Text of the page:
Gnocchi alla gorgonzola e pera is actually a pretty common dish in the northern half of Italy; the kind of thing any restaurant that might be serving tourists would throw on (without regard to seasonality, local cuisine, etc), and while that might turn you off, it’s actually quite good. That said, I ate it several places in Florence, and am fairly certain I spotted it on other menus around the way.
I couldn’t find much on the history of this dish, so I think it’s more of a modern classic–prior to not-too-many-years-ago, most classic products of regions didn’t get transported or heavily used much in other regions. There was a time when gorgonzola is what you ate when you were in piedmonte; risotto is what you ate in Milan and in the far north, you ate potatoes in Alto Adige and maybe in Emilia-Romagna. Less so now, with the best of the best being desired by Italians everywhere loving food.
Gnocchi is, however, typical of Alto Adige (where potatoes are most common), and gorgonzola–if it is officially DOP gorgonzola–is from Piedmonte. For this dish, you’ll want to use the opposite of what you’d likely want to snack on in a cheese plate. You’ll use Gorgonzola Dolce, which is the young, “sweet” gorgonzola. As the cheese ages it becomes more “piquante” or spicy, hot. It’ll tickle your throat if it’s the wrong type for this job. If you don’t have a quality cheese chop that carries both and can point them out, look for gorgonzola (imported, not pre-crumbled) that has a more soft, creamy texture with less blue bits–that’s usually it.
3 oz gorgonzola dolce cheeese
1 ripe pear, diced
1 T butter
2 T flour
1 cup light vegetable stock
1/2 cup milk
salt, fresh ground pepper
Boil your water and have it ready. If you are using fresh gnocchi (which you could be!), they require VERY little cooking time, take what you think they take and cut it by half. Seconds! Otherwise, they’ll fall apart, and you’ll regret it.
Dice your pear, have your ingredients ready. You may or may not need slightly more or less veg stock & milk. Create a roux by heating the butter in a small sauce pan, until clear and stopped bubbling, medium heat. Add the flour and whisk until color darkens slightly, about 2 minutes. Continue whisking and slowly add the vegetable stock, then the milk, until you get a mac-n-cheese type consistency, or slightly thinner. Add the gorgonzola and continue whisking until smooth.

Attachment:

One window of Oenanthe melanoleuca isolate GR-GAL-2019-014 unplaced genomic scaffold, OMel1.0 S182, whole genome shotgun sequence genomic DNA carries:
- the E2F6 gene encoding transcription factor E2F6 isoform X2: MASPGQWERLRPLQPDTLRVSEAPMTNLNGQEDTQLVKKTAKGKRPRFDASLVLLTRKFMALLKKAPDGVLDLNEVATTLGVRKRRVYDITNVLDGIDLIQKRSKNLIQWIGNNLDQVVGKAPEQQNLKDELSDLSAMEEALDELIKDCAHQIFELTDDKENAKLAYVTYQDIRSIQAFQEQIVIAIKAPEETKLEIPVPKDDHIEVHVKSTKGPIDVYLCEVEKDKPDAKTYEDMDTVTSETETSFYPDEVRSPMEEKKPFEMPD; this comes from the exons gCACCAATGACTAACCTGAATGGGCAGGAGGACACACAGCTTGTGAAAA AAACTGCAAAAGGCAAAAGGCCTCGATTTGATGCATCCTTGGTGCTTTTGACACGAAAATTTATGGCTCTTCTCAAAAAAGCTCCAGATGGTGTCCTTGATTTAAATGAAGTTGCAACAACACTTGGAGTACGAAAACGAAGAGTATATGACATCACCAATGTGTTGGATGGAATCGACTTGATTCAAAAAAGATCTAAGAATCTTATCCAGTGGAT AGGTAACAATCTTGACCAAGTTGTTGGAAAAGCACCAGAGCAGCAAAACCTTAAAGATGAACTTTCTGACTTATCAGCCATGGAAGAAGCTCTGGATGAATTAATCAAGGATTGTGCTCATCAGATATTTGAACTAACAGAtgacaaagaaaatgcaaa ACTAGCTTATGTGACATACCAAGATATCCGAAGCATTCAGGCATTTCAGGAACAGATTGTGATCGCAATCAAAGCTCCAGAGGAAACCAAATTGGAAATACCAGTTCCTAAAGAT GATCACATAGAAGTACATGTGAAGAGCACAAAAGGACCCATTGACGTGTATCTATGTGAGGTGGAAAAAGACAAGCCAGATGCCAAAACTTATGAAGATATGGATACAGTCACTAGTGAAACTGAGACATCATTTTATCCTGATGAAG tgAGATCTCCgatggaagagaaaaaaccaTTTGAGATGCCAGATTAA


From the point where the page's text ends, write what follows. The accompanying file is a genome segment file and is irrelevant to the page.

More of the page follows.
Add the gnocchi to the water and cook; remove the gnocchi as soon as they float to the top of the pan using a slatted spoon or gnocchi paddle. Add the pear to the sauce and let it warm up, adding the gnocchi to the sauce and stirring gently to coat, with a large wooden spoon (don’t use metal, you’ll chop up the dumplings).
Add some salt and black pepper to taste, serve!
Fresh gnocchi makes a huge difference over the vaccu-packed kind you’ll find on the pasta isle. It’s much less dense and has the texture of a down pillow, collapsing in your mouth. I buy mine in bulk from Rainbow market or from Faletti Foods; both carry gnocchi by the bay area’s “Pasta Shop,” which lots of local stores retail products from.
Inspired by Wild Ginger in Cambria, CA, these wontons are tasty, filling finger food; the slaw helps to cut the fat and is a nice fall accompaniment. They’re also a really convenient way to use up any leftover wonton skins and leftover salmon.
For 12-16 wontons
Square wonton skins
1/3 lb salmon, cooked (grilled, broiled, whatever)
1/4 C cream cheese (I prefer Gina Marie from Sierra Nevada Cheese Co)
1-2 tsp brown rice vinegar
1/8 tsp five spice powder
lots of safflower/sunflower/other high eat oil for frying
Shred the salmon and mix with room temperature cream cheese. Add rice vinegar, five spice powder, and a pinch of salt to taste. Set aside for up to 2 hours or refrigerate up to 2 days ahead. Use 1T per wonton wrapper and moisten wrapper with spray bottle. Fold diagonally and seal, then bring end points together and seal. Fry at medium high heat, testing a piece of wonton skin first, until evenly golden.
Spicy Persimmon Cabbage Slaw
1/2 head cabbage, chopped somewhat finely
1 persimmon, sliced thinly
2 tsp gochujang or other chili paste such as harissa
juice of 1 lime
1/4 tsp ground cumin
Whisk gochujang, lime juice, cumin and salt; toss cabbage and persimmon in mixture and let set 10 minutes before serving, or up to 1 hour.